Everyone has those moments when they are proved wrong by a particular experience and as expected some or the other old adage holds true all over again. Recently I started reading the novel ‘Jane Eyre’ by Charlotte Bronte and by the time I finished it the quote, ‘Never judge a book by its cover’ seemed to have come to life. I picked up the novel with some trepidation and apprehension, as having read the abridged version earlier, I was not very fond of it and had my misgivings as to whether I would finish it. Considering I had no choice but to read it (the novel being a part of my TY potion) I began what I deemed to be a long, stretchy read. Little did I expect that this was going to be one of the most powerful and influential novel I would ever read.

Jane Eyre is a classic insight into the life of a simple, plain but passionate and self-respecting Jane, the main protagonist of this book. It is brilliant because of the sheer way in which Charlotte Bronte delves into the psyche of the Victorian Age in England, thereby questioning the existing social norms for women of that time. This she does through the character of Jane and in doing so; she puts forth her own views on the various, mostly queer and orthodox rules, conditions and beliefs that were prevalent in 19th Century, England. That’s why Jane Eyre is so much more than simply a coming-of-age or a romantic novel as most people call it. It is a sharp but subtle satire of society.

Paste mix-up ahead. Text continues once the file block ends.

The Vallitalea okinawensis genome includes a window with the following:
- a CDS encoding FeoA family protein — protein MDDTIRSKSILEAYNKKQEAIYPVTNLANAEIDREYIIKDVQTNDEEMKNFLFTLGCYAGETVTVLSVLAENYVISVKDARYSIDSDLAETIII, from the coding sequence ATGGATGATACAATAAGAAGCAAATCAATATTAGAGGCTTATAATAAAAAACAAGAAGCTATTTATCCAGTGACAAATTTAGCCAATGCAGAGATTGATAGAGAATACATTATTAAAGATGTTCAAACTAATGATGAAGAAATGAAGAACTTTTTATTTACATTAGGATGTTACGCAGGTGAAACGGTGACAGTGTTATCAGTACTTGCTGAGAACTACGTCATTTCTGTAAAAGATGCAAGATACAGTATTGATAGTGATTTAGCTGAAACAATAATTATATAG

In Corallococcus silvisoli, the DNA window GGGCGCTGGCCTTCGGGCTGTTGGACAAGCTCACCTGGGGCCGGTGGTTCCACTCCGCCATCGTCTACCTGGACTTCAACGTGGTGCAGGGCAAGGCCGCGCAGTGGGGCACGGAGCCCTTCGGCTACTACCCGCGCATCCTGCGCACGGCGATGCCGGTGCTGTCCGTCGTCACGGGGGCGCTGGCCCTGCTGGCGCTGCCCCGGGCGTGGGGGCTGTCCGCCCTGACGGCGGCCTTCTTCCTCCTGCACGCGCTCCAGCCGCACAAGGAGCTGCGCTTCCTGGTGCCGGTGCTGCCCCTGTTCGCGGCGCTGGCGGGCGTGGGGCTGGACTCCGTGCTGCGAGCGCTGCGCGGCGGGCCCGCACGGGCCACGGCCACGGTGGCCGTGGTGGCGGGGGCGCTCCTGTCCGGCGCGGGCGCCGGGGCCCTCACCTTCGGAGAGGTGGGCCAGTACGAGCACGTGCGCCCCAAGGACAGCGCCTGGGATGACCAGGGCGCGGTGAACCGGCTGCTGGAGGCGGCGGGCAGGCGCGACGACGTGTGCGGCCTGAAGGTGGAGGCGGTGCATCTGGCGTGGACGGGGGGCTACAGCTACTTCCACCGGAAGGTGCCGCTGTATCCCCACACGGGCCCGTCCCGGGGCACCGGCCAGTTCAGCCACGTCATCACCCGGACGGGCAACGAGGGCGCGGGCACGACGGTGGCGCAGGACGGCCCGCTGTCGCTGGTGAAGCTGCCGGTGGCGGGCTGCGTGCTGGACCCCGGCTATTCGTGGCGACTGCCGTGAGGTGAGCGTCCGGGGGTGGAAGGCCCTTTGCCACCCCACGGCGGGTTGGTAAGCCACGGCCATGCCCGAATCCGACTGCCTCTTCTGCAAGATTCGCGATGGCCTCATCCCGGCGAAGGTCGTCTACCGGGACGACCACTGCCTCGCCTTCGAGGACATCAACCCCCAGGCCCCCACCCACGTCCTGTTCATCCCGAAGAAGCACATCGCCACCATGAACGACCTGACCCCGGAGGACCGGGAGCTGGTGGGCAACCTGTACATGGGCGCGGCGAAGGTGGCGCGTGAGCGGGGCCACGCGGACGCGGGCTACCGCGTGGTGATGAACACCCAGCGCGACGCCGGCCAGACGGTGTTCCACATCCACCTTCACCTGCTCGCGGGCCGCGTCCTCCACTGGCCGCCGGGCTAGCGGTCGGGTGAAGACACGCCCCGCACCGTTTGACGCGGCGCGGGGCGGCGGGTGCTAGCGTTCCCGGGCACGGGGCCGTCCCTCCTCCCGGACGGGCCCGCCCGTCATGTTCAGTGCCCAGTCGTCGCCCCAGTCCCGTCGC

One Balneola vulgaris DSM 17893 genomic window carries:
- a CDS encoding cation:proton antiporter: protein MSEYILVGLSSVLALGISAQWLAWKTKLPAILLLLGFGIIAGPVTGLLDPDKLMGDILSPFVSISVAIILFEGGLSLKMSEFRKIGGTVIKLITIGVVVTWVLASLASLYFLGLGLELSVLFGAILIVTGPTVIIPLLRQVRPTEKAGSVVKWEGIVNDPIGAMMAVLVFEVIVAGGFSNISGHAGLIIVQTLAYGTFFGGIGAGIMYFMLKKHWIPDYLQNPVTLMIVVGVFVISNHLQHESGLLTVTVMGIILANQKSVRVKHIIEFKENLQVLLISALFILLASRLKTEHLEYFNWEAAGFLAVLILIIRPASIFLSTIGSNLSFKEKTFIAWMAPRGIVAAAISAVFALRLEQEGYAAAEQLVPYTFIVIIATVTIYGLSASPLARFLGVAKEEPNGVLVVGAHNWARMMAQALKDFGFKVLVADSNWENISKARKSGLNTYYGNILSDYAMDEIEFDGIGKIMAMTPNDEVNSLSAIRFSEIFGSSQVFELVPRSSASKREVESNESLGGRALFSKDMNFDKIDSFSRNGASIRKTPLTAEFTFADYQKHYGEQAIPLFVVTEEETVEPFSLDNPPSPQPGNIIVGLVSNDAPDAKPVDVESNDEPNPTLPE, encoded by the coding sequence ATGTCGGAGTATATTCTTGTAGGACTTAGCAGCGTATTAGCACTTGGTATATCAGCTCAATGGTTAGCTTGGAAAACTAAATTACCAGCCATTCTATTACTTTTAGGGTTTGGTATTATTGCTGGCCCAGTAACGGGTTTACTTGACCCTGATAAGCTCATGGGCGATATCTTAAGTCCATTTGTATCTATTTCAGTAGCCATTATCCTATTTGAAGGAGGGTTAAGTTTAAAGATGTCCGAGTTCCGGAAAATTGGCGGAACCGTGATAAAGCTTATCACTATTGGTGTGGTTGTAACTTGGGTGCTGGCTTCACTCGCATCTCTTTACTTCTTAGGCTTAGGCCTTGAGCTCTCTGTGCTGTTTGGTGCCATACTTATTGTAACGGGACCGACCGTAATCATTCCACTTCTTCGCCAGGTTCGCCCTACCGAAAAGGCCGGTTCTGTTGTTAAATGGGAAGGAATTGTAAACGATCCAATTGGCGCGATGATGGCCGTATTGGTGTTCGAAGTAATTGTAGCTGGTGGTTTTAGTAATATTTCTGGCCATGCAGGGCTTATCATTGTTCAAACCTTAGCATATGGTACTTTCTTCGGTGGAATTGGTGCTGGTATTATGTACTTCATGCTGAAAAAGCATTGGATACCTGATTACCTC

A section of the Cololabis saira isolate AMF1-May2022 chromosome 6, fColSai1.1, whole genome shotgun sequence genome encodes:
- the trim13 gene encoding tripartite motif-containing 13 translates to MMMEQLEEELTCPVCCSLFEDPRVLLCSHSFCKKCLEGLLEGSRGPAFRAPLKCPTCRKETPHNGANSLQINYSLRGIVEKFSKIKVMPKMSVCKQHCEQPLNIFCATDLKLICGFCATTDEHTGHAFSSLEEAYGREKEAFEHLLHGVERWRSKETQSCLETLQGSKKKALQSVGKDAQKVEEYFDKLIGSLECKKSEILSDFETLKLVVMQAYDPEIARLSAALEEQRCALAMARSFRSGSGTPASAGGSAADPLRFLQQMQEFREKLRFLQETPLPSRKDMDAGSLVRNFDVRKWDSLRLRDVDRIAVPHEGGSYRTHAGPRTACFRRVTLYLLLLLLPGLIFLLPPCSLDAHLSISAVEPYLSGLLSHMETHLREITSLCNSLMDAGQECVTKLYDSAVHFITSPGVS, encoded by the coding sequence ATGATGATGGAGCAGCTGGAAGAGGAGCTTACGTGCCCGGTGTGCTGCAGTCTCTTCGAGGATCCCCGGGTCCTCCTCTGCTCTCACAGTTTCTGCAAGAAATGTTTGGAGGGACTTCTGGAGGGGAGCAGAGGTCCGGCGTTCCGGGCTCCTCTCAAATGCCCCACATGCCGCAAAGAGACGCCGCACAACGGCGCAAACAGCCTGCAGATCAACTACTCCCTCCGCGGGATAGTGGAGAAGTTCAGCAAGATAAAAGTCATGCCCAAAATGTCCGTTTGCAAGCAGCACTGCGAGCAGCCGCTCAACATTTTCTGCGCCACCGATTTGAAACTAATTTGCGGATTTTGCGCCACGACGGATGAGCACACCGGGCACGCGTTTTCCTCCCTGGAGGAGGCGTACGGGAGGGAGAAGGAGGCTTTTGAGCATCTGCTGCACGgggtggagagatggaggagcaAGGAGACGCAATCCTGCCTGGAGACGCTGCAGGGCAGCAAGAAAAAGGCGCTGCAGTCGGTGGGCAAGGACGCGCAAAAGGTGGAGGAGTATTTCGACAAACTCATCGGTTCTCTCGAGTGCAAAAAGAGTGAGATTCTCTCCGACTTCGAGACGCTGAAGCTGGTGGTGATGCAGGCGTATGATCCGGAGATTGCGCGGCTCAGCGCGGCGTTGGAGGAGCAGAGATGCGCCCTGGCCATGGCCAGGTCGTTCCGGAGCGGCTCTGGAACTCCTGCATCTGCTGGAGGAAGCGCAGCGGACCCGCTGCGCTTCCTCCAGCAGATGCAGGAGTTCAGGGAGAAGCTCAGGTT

Right from the beginning the author establishes Jane as a passionate character who is head strong and will not submit herself to anything unjust. There are several parts in the novel that highlight how forward and fearless Charlotte Bronte was of her times. But one particular part that stays with me is where through Jane’s mind, Bronte asserts that women are not solely meant for sewing and knitting and that is not wrong for them to explore their other faculties.
There is no denying the fact that the novel is also a tale of a true and undying love between Jane Eyre and Mr. Rochester. In this book, the author very powerfully showcases a love so enduring and truthful that questions the hollow notions of the money minded women of the Victorian Era. First, by showing a romance between a mere governess and her master, Bronte broke the conventional mould of governesses and then towards the end- the way Jane accepts Rochester, despite his blind and crippled condition- Bronte told the world that if love is what is there between two people, it will be all they need to survive.

For all of these various reasons, it’s hardly surprising that Jane Eyre is a book that will always remain etched in my memory as a strong example of love, feminism and passion. It’s with a slight sense of wonderment that I come to terms with the fact that it might be one of the few classics I will end up reading all over again!


‘A lover’s eye is all the charm needed.’
-Jane Eyre, Charlotte Bronte